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The Unicorn Hunt by Dorothy Dunnett
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The Unicorn Hunt

by Dorothy Dunnett

Other authors: See the other authors section.

Series: The House of Niccolo (5)

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Showing 5 of 5
http://nwhyte.livejournal.com/2678683.html

Fifth in the series of eight novels about Dunnett's fifteenth-century hero Claes van der Poele, now rebranded Nicolas de Fleury, on a canvas that takes us from a long first section in Scotland at the court of the young James III, to Cyprus, Alexandria and the monastery of St Catherine on Mount Sinai. I must confess that I felt Dunnett was not fully in control of her material here. The core of the narrative is the feuding between Claes on the one hand and his estranged wife Gelis and his secret father Simon de St. Pol on the other. I was not convinced by Gelis's means or motivation; her end game is not at all obvious, and she seems to have almost supernatural means of keeping Claes apart from his son and his treasure (and at one point his liberty in a gruesome torture scene). Claes meantime has acquired his own supernatural powers of divining the location of sought objects and people by pendulum - though this only works as effectively as the plot needs it to. The attention to local historical and geographical detail is still very worthwhile and engaging, but I hope the next book (which I have ordered, naturally) is more coherent. ( )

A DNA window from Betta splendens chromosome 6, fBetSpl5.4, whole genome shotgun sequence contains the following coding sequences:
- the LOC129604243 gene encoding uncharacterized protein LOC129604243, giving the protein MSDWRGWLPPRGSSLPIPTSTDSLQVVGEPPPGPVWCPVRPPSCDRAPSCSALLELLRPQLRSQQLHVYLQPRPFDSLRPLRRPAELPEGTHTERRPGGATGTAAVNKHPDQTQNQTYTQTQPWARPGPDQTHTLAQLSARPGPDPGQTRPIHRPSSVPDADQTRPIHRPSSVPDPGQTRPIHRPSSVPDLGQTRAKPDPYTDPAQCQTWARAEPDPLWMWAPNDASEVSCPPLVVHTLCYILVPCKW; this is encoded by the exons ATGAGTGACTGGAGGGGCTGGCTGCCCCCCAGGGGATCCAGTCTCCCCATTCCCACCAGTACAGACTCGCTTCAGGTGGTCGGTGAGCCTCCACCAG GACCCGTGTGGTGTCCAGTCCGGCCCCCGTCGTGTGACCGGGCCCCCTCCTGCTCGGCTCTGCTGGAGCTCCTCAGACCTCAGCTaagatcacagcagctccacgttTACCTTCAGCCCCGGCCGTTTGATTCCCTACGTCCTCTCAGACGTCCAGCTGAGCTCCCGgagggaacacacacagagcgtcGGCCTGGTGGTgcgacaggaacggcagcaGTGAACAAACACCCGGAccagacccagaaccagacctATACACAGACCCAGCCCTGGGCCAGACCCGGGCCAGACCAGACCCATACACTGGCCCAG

nwhyte | Aug 22, 2016 |
After the cliffhanger ending of Scales of Gold, the story picks up again; Gelis has disappeared, apparently pregnant with Simon's (Nicholas's arch enemy and father) child. Nicholas spends time in Scotland, nurturing plans for the future, and plans to disadvantage, taking care also to sleep with every woman Simon has had recently. A parrot provides a clue to the missing gold from the Africa trip, and the rivalry with the Vatachino, linked to the Adorne family also grows. We are introduced to Katelijne Sersanders, who attaches herself to the Adorne pildrimage to Sinai, and Nicholas also goes (via the Tyrol, where he discovers he can divine) to Egypt.
Finally, Nicholas and Gelis meet again, on top of Mount Sinai, where it is confirmed that she did have a child. Finally, everyone arrives back in Venice, in Carnival season, and the scene is set for Nicholas to finally meet the child; and promptly disappears into the night.
There is a sense of plots starting to come together in this book, although there are still a hell of a lot of red herrings being trailed. ( )
1 vote jkdavies | Jul 7, 2016 |
A typically intricately plotted and dense offering from Dunnett; before I began this series, I would not have thought it possible to complicate one's life more than Lymond did, and yet Nicholas seems more than up to the task. This is the darkest of the 'Niccoló Rising' series so far—an echo of Pawn in Frankincense in the Lymond series, I think; there are certainly thematic and plot resonances, too—with Dunnett breaking Nicholas down as far as he can go before it's possible to make of him the kind of hero/protagonist we see in Lymond. There is one plot point that I intensely disliked, because it introduces an element which seems to jar with the incredibly realistic world which Dunnett has created, and is far too much of a deus ex machina. Everything else, however, rollicks along at a suitably fast pace, and ends on a typically Dunnettian (Dunnettish?) cliff-hanger. I'm glad I have the next book to hand. ( )